Azoospermia is a clinical condition characterized by zero sperm count in the male semen. Approximately 2% of the general population is affected by this disorder. Azoospermia occurs when there is obstruction of the reproductive tract or due to inadequate production of spermatozoa (sperm cells).
Basically, sperm cells do not appear in the ejaculate with azoospermia. This condition is diagnosed by semen analysis. Many men diagnosed with azoospermia are surprised because they have no problems with libido, semen appearance, or sexual function.
What is the difference between azoospermia and aspermia?
Azoospermia is different from aspermia. With aspermia, there is a total absence of sperm, which is a much more rare disorder than azoospermia. With azoospermia, there is sperm produced, but it is not always present in the semen.
What are the causes of azoospermia?
There are two possible reasons for azoospermia. These include:
Obstructive azoospermia (sperm transport problems) – This is a blockages in the ducts responsible for transporting sperm from the testes (testicles) to the penis. Testicle and sperm production levels are usually normal for men with this condition. However, fructose is seen in the semen, as well as an alkaline pH. Along with these abnormal findings, semen volume remains normal. Obstruction is often related to an absent vas deferens or due to a seminal vesicle obstruction. Obstructive azoospermia accounts for 40% of all cases of azoospermia.
Non-obstructive azoospermia (sperm production problems) – With this form of azoospermia, the testicles do not produce any sperm. Also called testicular failure, the passageways are normal with this form of azoospermia. For men diagnosed with this disorder, it is possible for certain regions of the testes to produce sperm, but the levels are so low sperm is not detectable. With this type of disorder, biopsies must be performed. Around 60% of men with azoospermia have non-obstructive type.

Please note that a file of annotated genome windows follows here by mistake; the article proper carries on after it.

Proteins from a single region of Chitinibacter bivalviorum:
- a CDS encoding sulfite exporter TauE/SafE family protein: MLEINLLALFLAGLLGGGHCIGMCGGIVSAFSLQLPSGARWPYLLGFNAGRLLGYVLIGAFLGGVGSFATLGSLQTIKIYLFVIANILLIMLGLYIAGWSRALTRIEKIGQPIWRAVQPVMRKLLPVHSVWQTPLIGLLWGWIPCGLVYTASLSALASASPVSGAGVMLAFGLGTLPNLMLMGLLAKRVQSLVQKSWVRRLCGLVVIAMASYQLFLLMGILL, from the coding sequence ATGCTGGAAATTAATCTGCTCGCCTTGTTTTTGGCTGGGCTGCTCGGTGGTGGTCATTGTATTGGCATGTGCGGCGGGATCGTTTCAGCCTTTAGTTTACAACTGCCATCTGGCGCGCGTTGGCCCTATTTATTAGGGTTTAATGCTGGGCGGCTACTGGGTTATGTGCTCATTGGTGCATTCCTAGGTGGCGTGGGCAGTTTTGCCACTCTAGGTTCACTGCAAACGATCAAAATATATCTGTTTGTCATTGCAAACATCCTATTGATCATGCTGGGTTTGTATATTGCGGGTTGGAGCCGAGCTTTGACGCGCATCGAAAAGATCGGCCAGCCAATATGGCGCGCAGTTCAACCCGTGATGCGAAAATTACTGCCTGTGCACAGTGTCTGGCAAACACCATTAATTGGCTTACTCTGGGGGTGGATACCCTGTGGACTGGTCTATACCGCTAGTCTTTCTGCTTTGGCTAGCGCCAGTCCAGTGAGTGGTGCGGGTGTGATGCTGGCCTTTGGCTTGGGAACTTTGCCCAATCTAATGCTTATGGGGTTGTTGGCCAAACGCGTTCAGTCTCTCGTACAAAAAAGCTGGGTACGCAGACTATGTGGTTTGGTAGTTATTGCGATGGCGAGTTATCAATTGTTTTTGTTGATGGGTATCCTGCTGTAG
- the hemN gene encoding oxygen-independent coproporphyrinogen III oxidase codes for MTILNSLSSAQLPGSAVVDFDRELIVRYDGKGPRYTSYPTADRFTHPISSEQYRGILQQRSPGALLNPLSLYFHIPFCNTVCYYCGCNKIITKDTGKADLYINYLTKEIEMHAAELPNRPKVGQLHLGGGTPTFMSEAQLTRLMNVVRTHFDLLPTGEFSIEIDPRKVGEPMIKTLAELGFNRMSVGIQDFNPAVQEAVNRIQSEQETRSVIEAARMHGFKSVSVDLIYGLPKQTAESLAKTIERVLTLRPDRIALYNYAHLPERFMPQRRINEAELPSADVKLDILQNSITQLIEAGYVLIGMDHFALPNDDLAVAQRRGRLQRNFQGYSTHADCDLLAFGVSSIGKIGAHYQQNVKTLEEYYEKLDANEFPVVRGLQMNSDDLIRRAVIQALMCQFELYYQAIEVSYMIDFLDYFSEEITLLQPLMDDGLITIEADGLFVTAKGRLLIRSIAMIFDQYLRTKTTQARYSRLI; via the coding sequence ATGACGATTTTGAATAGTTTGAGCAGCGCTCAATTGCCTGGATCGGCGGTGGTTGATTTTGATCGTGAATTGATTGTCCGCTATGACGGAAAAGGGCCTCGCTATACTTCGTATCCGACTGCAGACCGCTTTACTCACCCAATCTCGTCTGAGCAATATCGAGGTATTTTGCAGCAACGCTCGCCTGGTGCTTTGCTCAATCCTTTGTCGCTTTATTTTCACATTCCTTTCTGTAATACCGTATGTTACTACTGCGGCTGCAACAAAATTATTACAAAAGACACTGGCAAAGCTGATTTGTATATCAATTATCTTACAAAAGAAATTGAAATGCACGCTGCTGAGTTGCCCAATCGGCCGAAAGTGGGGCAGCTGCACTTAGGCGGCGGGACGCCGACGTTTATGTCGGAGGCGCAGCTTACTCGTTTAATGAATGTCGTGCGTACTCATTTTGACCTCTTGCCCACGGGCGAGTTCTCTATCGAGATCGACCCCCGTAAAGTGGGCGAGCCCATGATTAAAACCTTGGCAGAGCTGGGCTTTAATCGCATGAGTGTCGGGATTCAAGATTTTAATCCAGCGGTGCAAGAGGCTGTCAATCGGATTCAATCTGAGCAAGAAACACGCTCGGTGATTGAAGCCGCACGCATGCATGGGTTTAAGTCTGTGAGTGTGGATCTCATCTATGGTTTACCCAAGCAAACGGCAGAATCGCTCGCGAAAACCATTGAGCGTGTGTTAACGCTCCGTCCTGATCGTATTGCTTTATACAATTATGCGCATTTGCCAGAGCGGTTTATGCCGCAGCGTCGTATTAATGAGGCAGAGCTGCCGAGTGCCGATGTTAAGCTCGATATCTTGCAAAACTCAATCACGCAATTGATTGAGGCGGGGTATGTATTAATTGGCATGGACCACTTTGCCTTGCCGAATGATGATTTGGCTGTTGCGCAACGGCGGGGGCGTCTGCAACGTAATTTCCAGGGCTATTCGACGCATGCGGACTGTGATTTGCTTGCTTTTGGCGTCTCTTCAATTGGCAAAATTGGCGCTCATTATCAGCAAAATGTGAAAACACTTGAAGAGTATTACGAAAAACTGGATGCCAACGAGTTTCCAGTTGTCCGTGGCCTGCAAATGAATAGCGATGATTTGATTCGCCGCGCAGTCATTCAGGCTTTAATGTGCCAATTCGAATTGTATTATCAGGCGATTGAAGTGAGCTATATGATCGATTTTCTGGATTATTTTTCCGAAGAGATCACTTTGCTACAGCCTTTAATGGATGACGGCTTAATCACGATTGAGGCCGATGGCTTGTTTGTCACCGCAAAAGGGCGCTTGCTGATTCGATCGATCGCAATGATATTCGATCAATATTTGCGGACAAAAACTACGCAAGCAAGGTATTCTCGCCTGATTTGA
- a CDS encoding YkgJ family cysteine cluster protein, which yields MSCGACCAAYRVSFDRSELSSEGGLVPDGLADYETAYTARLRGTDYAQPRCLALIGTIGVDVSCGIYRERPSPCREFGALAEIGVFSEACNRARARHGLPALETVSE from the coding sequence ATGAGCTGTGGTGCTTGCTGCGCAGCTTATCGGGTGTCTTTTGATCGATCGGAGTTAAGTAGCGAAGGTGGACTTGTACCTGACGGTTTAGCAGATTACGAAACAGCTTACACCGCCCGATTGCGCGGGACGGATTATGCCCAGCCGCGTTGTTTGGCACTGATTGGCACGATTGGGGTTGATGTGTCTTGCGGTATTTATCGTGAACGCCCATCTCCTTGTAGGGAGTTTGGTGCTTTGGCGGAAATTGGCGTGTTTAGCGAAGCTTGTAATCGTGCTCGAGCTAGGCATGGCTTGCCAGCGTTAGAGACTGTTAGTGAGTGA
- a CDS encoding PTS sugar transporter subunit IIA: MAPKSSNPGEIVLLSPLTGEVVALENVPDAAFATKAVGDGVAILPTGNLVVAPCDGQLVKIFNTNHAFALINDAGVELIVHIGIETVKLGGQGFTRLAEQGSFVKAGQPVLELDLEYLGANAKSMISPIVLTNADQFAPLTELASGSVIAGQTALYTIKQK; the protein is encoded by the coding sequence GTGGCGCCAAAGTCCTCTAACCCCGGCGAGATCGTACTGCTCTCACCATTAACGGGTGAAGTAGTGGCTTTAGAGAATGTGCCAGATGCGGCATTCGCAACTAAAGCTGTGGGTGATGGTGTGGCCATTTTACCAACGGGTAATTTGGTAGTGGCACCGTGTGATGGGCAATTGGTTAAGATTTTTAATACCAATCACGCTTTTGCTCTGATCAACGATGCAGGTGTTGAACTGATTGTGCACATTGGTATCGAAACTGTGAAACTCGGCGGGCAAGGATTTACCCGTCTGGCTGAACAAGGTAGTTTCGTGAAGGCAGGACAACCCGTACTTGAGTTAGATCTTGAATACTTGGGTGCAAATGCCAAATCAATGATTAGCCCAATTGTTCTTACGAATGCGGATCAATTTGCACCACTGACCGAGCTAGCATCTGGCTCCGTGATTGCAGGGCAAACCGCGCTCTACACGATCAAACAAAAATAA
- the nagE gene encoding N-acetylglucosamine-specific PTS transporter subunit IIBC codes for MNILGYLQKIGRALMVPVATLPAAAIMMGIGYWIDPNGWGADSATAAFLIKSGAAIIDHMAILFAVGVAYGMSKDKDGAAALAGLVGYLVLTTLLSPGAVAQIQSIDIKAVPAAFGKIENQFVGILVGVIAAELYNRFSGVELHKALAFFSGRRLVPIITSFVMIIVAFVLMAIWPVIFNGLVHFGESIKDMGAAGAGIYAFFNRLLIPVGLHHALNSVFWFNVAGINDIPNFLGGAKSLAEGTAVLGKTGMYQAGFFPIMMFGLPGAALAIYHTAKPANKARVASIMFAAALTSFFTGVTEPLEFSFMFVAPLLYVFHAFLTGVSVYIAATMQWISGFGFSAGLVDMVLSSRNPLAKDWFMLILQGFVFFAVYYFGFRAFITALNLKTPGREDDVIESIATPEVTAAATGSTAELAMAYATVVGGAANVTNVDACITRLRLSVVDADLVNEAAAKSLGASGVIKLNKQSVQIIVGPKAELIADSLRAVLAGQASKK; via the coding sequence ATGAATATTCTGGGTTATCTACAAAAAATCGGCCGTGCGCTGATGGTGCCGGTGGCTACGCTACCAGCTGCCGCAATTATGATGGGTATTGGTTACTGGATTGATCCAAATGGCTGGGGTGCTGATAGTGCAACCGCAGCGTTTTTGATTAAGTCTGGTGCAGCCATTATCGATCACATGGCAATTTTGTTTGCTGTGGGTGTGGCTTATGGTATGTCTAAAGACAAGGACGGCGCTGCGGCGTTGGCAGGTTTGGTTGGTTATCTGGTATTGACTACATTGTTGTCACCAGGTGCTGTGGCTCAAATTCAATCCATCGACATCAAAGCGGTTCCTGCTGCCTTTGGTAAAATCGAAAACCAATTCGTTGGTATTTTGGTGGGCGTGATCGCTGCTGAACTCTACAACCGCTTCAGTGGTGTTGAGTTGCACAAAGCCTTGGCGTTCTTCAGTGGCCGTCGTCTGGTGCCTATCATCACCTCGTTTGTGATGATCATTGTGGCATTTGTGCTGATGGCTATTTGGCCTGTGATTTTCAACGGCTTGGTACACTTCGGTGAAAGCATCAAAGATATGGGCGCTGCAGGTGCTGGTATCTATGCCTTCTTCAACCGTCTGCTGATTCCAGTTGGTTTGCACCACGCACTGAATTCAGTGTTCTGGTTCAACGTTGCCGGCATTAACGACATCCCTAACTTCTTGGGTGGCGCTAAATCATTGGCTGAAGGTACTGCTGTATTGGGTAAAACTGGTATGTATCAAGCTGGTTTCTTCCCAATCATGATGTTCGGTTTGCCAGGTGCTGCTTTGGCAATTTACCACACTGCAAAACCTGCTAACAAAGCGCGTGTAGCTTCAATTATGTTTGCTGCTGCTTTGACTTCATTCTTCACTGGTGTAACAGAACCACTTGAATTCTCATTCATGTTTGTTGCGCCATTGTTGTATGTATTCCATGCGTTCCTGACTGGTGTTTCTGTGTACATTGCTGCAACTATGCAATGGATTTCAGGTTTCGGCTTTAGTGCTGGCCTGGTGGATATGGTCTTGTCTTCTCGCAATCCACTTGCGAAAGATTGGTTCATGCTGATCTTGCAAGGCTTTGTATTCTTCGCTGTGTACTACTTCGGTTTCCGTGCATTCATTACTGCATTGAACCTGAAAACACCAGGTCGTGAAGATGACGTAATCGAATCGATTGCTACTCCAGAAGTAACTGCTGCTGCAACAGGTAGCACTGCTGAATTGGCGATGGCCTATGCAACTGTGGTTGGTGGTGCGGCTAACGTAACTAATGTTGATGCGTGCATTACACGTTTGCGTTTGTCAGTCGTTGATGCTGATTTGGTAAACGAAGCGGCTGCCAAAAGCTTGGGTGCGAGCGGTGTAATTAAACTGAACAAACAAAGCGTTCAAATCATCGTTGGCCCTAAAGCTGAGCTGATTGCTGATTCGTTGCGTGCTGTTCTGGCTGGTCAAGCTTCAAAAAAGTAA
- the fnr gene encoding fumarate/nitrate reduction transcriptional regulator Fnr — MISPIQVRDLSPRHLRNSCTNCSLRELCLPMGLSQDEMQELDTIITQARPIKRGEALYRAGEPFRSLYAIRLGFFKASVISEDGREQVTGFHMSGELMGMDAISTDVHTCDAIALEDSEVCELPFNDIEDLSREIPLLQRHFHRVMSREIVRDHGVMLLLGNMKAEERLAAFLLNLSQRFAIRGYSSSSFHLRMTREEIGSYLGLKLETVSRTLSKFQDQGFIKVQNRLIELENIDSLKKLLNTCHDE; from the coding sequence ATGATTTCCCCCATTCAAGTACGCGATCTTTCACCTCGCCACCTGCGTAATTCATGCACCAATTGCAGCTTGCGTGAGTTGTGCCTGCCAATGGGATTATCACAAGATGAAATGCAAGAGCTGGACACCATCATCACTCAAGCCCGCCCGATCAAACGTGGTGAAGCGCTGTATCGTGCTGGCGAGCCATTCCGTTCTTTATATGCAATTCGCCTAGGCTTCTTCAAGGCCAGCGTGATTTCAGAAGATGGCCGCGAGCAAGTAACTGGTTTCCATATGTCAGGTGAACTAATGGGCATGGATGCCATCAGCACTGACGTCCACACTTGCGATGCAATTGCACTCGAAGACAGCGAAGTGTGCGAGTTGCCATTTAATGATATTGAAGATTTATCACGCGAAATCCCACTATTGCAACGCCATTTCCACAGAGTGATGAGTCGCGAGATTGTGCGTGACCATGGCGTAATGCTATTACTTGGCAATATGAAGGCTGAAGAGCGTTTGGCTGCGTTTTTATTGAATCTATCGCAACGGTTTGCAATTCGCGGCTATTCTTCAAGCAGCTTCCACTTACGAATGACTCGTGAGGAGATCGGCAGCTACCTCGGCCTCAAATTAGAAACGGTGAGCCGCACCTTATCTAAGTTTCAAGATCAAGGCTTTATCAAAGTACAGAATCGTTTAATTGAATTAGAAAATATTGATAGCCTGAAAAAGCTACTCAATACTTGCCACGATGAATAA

Conditions that can cause azoospermia include:
Kallman syndrome (secondary testicular failure)
Klinefelter syndrome (primary testicular failure)
Y chromosome microdeletions
Abnormal chromosomes (karyotype)
Cancer treatment (radiation, chemotherapy, surgery)
Unexplained gonadotropin deficiency
Pituitary suppression by anabolic steroids, glucocorticoids, and alcohol
Sickle cell anemia
Severe illness (kidney or liver failure)
Pesticide/toxin exposure (including hot tubs and baths)
What is sperm retrieval?
According to a recent study, sperm retrieval for assisted reproduction has a pregnancy success rate of around 40%. When extracted from the testes, pregnancy rates using in vitro fertilization and intracytoplasmic sperm injection increase to around 50%.
What is the treatment for azoospermia?
There are several treatment options for azoospermia. These are:
Blockage removal – This applies to the duct system. Blockages can be fixed using hormone medications as well as surgery. Surgical sperm removal is most often done when a blockage exists. Surgery involves endoscopic reconstruction.
Percutaneous sperm aspiration (PSA) – This involves aspirating sperm from the epididymis and injecting it into the female’s eggs. Excess sperm can be frozen for use in the future.
Testicular sperm extraction (TSE) – This involves retrieving sperm directly from a testicle. Sperm cell product occurs in the testes, and of those who undergo TSE, half have very few or no sperm. When viable sperm are found, the female’s eggs can be fertilized using intracytoplasmic sperm injection.
Schlegel PN (2004). Causes of azoospermia and their management. Reproductive Fertility Development, 16(5), 561-572.